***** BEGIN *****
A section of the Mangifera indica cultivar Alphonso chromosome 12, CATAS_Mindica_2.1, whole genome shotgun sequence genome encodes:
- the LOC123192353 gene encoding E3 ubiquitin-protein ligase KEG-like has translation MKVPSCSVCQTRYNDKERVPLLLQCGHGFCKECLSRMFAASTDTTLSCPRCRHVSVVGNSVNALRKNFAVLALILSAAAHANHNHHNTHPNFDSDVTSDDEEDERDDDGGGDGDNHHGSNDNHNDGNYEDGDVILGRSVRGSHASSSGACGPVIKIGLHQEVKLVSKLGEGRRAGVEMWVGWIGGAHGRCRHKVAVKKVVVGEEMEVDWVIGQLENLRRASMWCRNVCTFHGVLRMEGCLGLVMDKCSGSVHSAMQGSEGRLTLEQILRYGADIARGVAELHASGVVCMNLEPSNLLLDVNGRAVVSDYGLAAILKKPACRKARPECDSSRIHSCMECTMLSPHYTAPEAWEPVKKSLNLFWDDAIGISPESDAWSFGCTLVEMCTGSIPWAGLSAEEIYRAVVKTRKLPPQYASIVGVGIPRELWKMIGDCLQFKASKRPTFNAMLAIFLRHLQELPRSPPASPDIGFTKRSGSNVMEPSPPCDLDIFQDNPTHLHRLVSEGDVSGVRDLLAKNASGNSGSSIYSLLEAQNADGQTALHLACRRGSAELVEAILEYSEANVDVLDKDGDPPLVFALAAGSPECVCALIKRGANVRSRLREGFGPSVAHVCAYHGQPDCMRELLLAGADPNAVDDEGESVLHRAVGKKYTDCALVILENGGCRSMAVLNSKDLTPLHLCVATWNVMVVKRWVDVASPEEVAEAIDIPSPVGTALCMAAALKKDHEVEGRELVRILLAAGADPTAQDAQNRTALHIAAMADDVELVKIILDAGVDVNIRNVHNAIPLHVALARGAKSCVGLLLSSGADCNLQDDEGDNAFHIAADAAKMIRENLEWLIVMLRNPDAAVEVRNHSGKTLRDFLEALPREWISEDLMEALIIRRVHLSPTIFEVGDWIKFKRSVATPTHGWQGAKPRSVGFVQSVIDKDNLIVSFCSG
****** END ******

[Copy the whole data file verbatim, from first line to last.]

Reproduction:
A section of the Mangifera indica cultivar Alphonso chromosome 12, CATAS_Mindica_2.1, whole genome shotgun sequence genome encodes:
- the LOC123192353 gene encoding E3 ubiquitin-protein ligase KEG-like has translation MKVPSCSVCQTRYNDKERVPLLLQCGHGFCKECLSRMFAASTDTTLSCPRCRHVSVVGNSVNALRKNFAVLALILSAAAHANHNHHNTHPNFDSDVTSDDEEDERDDDGGGDGDNHHGSNDNHNDGNYEDGDVILGRSVRGSHASSSGACGPVIKIGLHQEVKLVSKLGEGRRAGVEMWVGWIGGAHGRCRHKVAVKKVVVGEEMEVDWVIGQLENLRRASMWCRNVCTFHGVLRMEGCLGLVMDKCSGSVHSAMQGSEGRLTLEQILRYGADIARGVAELHASGVVCMNLEPSNLLLDVNGRAVVSDYGLAAILKKPACRKARPECDSSRIHSCMECTMLSPHYTAPEAWEPVKKSLNLFWDDAIGISPESDAWSFGCTLVEMCTGSIPWAGLSAEEIYRAVVKTRKLPPQYASIVGVGIPRELWKMIGDCLQFKASKRPTFNAMLAIFLRHLQELPRSPPASPDIGFTKRSGSNVMEPSPPCDLDIFQDNPTHLHRLVSEGDVSGVRDLLAKNASGNSGSSIYSLLEAQNADGQTALHLACRRGSAELVEAILEYSEANVDVLDKDGDPPLVFALAAGSPECVCALIKRGANVRSRLREGFGPSVAHVCAYHGQPDCMRELLLAGADPNAVDDEGESVLHRAVGKKYTDCALVILENGGCRSMAVLNSKDLTPLHLCVATWNVMVVKRWVDVASPEEVAEAIDIPSPVGTALCMAAALKKDHEVEGRELVRILLAAGADPTAQDAQNRTALHIAAMADDVELVKIILDAGVDVNIRNVHNAIPLHVALARGAKSCVGLLLSSGADCNLQDDEGDNAFHIAADAAKMIRENLEWLIVMLRNPDAAVEVRNHSGKTLRDFLEALPREWISEDLMEALIIRRVHLSPTIFEVGDWIKFKRSVATPTHGWQGAKPRSVGFVQSVIDKDNLIVSFCSG